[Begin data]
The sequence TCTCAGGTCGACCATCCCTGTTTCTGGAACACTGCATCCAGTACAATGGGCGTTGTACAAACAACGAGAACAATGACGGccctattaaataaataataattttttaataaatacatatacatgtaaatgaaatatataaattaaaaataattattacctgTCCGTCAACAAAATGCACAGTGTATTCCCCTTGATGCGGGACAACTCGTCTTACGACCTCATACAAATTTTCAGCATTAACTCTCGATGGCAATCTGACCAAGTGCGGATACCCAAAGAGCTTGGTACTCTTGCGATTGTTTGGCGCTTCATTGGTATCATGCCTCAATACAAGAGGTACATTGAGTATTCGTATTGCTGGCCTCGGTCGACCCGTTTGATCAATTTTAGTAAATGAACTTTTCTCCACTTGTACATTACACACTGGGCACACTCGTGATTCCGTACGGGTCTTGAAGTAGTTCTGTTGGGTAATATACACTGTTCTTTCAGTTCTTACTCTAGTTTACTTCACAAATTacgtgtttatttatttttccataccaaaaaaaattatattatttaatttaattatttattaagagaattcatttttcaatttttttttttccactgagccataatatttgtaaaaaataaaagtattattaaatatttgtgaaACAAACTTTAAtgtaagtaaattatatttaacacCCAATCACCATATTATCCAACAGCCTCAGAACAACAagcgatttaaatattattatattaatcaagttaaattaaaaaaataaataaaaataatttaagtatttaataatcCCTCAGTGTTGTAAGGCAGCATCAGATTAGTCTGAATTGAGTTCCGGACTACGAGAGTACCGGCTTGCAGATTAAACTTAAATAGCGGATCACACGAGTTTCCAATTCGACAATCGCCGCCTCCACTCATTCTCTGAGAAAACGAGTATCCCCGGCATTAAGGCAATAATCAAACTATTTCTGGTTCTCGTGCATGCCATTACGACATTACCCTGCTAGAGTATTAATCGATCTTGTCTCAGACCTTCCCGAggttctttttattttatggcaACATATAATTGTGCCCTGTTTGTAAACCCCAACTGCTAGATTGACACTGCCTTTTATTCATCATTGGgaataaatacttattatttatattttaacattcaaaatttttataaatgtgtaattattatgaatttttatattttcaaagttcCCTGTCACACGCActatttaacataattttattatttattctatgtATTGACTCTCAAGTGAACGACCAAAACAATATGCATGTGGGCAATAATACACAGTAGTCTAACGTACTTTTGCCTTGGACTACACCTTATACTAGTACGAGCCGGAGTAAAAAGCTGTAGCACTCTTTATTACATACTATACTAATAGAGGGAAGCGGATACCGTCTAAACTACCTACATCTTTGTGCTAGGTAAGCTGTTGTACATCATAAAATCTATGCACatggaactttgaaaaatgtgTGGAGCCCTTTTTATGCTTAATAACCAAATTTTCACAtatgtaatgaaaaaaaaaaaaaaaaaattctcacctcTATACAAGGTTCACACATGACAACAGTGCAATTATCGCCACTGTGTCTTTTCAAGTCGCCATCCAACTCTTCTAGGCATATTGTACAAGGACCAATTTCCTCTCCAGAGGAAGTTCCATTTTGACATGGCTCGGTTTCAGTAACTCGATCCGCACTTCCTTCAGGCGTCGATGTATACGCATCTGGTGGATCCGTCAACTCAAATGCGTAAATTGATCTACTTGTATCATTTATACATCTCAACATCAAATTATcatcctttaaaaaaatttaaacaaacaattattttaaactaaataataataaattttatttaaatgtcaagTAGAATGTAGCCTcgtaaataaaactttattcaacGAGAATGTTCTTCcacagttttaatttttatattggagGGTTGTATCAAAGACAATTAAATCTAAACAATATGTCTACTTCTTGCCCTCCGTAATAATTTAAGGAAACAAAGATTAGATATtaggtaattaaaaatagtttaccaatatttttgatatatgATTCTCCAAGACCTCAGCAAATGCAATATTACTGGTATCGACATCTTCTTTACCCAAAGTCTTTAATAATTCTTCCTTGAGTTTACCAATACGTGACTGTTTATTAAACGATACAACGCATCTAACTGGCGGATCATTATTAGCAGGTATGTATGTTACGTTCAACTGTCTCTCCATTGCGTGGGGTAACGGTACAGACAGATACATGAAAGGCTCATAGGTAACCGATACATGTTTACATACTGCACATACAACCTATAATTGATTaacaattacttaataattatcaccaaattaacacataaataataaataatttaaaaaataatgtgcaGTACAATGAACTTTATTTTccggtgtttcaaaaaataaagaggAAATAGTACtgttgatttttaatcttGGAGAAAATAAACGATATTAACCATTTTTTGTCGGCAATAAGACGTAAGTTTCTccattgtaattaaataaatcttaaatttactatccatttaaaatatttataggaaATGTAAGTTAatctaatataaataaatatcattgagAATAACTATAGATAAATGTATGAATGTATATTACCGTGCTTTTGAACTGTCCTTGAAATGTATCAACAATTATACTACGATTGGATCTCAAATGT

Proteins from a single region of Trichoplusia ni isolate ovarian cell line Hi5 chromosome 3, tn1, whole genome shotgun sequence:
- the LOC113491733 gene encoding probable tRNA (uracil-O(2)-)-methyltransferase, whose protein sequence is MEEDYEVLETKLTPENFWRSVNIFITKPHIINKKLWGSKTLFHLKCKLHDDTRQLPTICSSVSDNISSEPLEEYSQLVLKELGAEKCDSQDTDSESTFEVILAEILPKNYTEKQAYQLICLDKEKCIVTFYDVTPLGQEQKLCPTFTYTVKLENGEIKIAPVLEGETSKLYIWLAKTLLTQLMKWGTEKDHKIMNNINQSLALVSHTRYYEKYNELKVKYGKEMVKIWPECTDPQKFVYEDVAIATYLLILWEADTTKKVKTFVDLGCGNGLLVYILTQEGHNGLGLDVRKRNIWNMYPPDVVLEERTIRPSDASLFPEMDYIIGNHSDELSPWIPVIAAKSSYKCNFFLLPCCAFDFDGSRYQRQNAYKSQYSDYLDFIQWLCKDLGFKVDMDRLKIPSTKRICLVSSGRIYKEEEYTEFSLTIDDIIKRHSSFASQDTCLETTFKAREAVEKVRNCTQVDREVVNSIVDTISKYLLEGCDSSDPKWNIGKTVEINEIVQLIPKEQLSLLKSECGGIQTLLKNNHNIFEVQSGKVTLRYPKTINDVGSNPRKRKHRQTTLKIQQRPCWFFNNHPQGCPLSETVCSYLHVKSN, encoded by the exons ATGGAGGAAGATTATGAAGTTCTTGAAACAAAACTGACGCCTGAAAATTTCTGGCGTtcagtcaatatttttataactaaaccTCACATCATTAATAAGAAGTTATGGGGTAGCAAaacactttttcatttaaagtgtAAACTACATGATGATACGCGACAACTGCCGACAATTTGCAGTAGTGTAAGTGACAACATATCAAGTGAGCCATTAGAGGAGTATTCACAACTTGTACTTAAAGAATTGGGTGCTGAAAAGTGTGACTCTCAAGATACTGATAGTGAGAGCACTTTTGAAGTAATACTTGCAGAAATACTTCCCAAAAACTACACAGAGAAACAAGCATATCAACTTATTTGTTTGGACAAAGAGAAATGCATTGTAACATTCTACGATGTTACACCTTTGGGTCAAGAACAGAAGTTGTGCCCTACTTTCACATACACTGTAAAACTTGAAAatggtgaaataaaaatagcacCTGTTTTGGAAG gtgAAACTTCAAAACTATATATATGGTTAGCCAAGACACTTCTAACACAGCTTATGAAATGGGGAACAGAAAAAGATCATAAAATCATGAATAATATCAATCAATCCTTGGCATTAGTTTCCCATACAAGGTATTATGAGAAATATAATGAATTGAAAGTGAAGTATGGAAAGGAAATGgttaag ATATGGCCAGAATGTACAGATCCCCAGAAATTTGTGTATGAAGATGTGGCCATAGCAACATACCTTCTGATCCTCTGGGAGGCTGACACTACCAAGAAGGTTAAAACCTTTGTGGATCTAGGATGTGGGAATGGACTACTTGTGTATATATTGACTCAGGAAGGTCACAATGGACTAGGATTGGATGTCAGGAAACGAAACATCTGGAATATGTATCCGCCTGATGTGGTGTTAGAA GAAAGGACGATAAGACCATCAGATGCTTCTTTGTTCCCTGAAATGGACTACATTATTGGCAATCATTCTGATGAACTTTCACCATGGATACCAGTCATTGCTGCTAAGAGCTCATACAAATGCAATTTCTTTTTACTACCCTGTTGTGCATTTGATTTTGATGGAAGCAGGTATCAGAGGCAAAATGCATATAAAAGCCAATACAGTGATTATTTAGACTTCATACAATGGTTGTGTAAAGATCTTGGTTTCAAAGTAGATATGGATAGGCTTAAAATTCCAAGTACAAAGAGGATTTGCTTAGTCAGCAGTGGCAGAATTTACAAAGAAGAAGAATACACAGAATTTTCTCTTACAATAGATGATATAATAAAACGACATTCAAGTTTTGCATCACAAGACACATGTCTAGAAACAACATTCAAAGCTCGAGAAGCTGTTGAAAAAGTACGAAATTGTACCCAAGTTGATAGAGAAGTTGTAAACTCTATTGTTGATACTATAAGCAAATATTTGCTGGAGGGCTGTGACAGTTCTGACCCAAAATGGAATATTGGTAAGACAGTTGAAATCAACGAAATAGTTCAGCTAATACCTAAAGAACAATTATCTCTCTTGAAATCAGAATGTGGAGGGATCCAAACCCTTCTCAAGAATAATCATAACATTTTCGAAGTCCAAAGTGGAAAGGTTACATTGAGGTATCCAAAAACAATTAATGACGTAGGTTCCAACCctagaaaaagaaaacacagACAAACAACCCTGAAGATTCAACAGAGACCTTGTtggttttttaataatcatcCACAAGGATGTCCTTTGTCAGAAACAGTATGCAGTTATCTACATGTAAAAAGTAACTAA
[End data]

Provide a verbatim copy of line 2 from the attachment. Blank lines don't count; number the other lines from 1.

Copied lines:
Proteins from a single region of Trichoplusia ni isolate ovarian cell line Hi5 chromosome 3, tn1, whole genome shotgun sequence: